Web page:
Heard any good urban legends lately?
You know, like the one about Cedar Point having to shut down Top Thrill Dragster because it's sinking into the ground.
Or remember the one about people supposedly hiding under cars in mall parking lots and slashing your ankles?
Or the one about a gang initiation where someone would flash his headlights at you at night, and if you stopped, they'd kill you?
When mall opened, a rumor spread like wildfire locally about the owners having to close the upper floor because of structural defects.
That was apparently spurred by the fact that in some areas of the second level, you can feel vibrations in the floor.
The website Snopes.com compiles and debunks urban legends, rumors, myths and scams, usually explaining how they likely got started.
Some are based on truth, while others are out-and-out false.
Here are some of the "Hot 25" identified by the site. Have any come your way?
809 area code scam -- You get a message to call someone at an 809 area code, unaware that you are calling an unregulated number in the Bahamas that will cost you $2,425 per minute, with your bill often exceeding $24,000. Snopes says it has happened, but has also been "relentlessly overpublicized" and is unlikely to affect you.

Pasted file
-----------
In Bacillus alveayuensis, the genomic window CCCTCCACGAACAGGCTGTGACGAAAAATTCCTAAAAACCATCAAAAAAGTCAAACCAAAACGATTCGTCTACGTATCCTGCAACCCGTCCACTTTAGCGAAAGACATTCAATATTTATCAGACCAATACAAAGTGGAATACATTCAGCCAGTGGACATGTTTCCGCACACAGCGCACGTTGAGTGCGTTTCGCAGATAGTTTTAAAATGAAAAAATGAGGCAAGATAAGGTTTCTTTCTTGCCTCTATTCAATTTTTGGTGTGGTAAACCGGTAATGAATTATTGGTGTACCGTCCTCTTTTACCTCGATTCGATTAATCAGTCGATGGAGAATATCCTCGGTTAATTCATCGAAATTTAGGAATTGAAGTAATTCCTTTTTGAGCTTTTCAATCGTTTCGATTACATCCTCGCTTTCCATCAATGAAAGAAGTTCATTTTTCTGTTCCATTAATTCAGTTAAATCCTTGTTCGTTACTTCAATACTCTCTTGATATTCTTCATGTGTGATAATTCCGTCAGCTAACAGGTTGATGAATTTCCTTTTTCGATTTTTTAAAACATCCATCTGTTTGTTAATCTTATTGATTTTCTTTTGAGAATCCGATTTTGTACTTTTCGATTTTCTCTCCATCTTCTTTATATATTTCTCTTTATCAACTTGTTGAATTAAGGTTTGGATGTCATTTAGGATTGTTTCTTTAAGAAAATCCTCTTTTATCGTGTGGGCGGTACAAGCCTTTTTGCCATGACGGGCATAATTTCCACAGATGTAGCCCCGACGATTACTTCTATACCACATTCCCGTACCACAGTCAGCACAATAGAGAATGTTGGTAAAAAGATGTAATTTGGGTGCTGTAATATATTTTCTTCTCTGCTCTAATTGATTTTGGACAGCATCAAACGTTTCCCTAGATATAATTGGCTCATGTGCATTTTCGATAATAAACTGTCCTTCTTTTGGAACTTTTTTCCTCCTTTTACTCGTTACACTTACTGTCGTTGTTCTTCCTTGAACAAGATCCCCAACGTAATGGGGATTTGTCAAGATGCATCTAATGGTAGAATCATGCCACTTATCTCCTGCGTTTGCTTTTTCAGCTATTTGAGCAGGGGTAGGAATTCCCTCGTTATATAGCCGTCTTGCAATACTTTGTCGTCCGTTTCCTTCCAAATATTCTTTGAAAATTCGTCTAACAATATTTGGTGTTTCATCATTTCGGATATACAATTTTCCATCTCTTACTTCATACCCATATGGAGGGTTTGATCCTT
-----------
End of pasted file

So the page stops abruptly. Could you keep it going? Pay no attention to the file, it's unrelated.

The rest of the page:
The 1 percent solution -- President Obama has proposed a 1 percent tax on all debit card and banking transactions. Nope. Not true.
Criminals are using burundanga-soaked business cards to incapacitate you -- While you're pumping gas, someone hands you a card or flier and you start to feel ill. The card has been soaked with burundanga, a toxin that supposedly renders you into a zombie -- able to talk, but forced to follow orders. It's a real toxin, and it may be happening in Colombia, but it hasn't happened in the U.S.
Bottle bombs -- Kids are making explosives out of plastic 2-liter bottles. This one's been around for a long time, and it's true. If you find a bottle filled with liquid in your yard or mailbox, don't touch it. It may be a concoction of drain cleaner and tin foil that will eventually explode as pressure builds.
Don't friend SmartGirl15 on Facebook because it's the Koobface virus -- This is both true and false. While the Koobface malware did show up on Facebook in 2008, social media sites have since taken steps to prevent it.
Help a burned girl by sharing her photo -- A baby in suffered serious burns is supposed to get $3 every time someone shares her photo on Facebook. Not true.
Don't friend Simon Ashton -- You get an urgent message not to open an email from someone, or not to friend another person, because he's a hacker and will get access to your information. Really? No.
Onions will get you -- Bacteria on cut onions and potatoes causes more food poisoning than spoiled mayo. No, it doesn't.